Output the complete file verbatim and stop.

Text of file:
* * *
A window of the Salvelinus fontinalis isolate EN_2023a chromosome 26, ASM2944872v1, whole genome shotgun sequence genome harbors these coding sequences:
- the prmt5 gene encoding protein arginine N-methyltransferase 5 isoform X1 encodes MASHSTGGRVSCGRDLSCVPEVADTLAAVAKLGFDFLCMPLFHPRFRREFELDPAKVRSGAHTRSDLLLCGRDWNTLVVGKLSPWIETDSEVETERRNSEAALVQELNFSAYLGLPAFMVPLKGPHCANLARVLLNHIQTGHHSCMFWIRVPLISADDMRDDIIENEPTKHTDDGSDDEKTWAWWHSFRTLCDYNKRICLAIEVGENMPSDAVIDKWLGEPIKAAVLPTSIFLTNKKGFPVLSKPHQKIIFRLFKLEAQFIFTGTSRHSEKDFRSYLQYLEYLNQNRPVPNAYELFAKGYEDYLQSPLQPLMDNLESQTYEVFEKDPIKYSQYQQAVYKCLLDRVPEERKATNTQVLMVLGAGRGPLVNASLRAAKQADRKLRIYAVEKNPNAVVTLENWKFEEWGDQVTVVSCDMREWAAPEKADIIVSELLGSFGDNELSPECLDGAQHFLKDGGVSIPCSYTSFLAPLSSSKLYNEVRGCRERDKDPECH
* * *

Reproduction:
A window of the Salvelinus fontinalis isolate EN_2023a chromosome 26, ASM2944872v1, whole genome shotgun sequence genome harbors these coding sequences:
- the prmt5 gene encoding protein arginine N-methyltransferase 5 isoform X1 encodes MASHSTGGRVSCGRDLSCVPEVADTLAAVAKLGFDFLCMPLFHPRFRREFELDPAKVRSGAHTRSDLLLCGRDWNTLVVGKLSPWIETDSEVETERRNSEAALVQELNFSAYLGLPAFMVPLKGPHCANLARVLLNHIQTGHHSCMFWIRVPLISADDMRDDIIENEPTKHTDDGSDDEKTWAWWHSFRTLCDYNKRICLAIEVGENMPSDAVIDKWLGEPIKAAVLPTSIFLTNKKGFPVLSKPHQKIIFRLFKLEAQFIFTGTSRHSEKDFRSYLQYLEYLNQNRPVPNAYELFAKGYEDYLQSPLQPLMDNLESQTYEVFEKDPIKYSQYQQAVYKCLLDRVPEERKATNTQVLMVLGAGRGPLVNASLRAAKQADRKLRIYAVEKNPNAVVTLENWKFEEWGDQVTVVSCDMREWAAPEKADIIVSELLGSFGDNELSPECLDGAQHFLKDGGVSIPCSYTSFLAPLSSSKLYNEVRGCRERDKDPECH